A judge submitted a final decision in the California Voting Rights Act lawsuit against Palmdale, reaffirming an earlier mandate for the city to create districts in its City Council election and to host a special election June 3.
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It is up to the Palmdale City Council now to decide whether they want to continue in their losing fight, and waste even more taxpayer funds,” said attorney Kevin Shenkman of Shenkman & Hughes, who’s representing the plaintiff in the lawsuit. “We still hope that at some point the Palmdale council members will put the citizens of Palmdale ahead of their own political ambitions.”
Palmdale city officials have vowed to fight the move until all appeals are exhausted, a city spokesman said Monday.
“We received it Friday, and it’s nothing different really than the preliminary decision,” said Palmdale Spokesman John Mlynar, “and we will appeal the entire case per our council’s instruction.”
The lawsuit contended minority representation in the city’s council elections are being minimized by Palmdale’s at-large election, and Judge Mark V. Mooney concurred in July.
Related article: Palmdale Voting Rights Act Ruling Could Change Political Landscape
The case is being closely watched in Santa Clarita because the firm of Shenkman & Hughes is also representing Jim Soliz and Rosemarie Sanchez-Fraser in three lawsuits against the city of Santa Clarita, the Sulphur Springs School District and the Santa Clarita Community College District.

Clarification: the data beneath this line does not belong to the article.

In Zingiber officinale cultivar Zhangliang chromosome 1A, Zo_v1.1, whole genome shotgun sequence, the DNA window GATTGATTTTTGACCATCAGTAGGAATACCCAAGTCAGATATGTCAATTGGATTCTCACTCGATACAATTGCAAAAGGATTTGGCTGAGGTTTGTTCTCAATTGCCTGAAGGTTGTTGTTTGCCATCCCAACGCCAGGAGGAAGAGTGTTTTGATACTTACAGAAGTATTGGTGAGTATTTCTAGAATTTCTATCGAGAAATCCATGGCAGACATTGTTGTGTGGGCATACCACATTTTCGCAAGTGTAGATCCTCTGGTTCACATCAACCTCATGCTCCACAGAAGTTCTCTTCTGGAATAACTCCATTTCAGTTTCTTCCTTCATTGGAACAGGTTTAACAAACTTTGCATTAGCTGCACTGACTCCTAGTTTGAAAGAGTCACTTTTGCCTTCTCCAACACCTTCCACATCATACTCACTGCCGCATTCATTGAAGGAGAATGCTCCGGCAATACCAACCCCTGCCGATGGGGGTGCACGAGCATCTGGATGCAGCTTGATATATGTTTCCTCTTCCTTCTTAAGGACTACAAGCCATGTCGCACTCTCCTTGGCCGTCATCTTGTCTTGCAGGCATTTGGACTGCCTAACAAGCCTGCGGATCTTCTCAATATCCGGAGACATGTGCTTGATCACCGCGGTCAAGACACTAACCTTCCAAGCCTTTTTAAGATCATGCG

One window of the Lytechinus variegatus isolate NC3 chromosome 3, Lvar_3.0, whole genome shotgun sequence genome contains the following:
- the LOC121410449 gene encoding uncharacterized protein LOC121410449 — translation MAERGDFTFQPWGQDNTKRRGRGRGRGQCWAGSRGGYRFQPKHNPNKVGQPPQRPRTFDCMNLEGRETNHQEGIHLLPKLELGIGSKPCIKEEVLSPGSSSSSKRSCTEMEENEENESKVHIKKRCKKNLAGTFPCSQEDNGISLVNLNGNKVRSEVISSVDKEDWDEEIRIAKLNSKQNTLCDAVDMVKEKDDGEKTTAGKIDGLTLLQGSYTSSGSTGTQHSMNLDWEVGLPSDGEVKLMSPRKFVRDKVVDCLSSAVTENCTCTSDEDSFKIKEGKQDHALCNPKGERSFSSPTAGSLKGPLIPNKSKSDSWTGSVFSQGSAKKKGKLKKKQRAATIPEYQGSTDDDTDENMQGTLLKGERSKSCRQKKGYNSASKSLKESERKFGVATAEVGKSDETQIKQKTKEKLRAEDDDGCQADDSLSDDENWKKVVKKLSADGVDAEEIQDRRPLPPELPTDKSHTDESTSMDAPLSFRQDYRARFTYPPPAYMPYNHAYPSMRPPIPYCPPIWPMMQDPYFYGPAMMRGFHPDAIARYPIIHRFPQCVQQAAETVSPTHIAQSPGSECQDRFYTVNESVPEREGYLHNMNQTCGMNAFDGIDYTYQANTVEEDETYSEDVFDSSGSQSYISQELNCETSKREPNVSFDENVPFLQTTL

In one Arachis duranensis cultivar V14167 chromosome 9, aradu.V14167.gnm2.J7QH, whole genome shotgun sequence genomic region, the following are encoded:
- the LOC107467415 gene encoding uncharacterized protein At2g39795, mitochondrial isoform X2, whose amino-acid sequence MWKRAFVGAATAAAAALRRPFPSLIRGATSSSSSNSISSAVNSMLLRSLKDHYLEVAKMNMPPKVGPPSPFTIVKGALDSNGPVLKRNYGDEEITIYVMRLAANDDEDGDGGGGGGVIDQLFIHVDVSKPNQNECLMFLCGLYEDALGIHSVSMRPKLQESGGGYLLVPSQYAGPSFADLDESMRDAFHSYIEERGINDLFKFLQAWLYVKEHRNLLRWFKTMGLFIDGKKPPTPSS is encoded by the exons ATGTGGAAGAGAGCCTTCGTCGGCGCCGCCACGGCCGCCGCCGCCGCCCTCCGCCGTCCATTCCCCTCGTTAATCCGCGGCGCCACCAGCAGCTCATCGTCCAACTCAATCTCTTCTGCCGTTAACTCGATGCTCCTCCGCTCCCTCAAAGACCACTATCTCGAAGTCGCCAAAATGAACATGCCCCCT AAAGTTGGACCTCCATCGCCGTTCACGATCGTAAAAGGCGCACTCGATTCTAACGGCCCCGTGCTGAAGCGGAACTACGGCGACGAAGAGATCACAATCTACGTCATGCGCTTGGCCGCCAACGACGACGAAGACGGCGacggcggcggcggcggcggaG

The lawsuits are essentially alleging the same violations as the Palmdale suit.
Mooney’s decision calls on the city create four districts and an at-large, citywide mayoral election. The judgment also calls for a special election to be held in conjunction with the statewide primary election June 3 in order to remedy the decision.
Related article: Palmdale Election Halted Again Over Voting Rights Act Violation
“The current members of Palmdale City Council were elected through an unlawful election,” read the final decision from Mooney. “The citizens of Palmdale are entitled to have a council that truly represents all members of the community. … This can only be accomplished if all members of the City Council are lawfully elected.”
There was no timeline yet for a special election, Mlynar said, adding that more information on the next step in the appeals process, and whether that included any election plans, would be clarified at the City Council’s next meeting Jan. 8.
State law mandates that election notices be posted 120 days before the last day of balloting, which would put the deadline in the first week of February, if Palmdale holds an election in June.
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Source: Santa Clarita News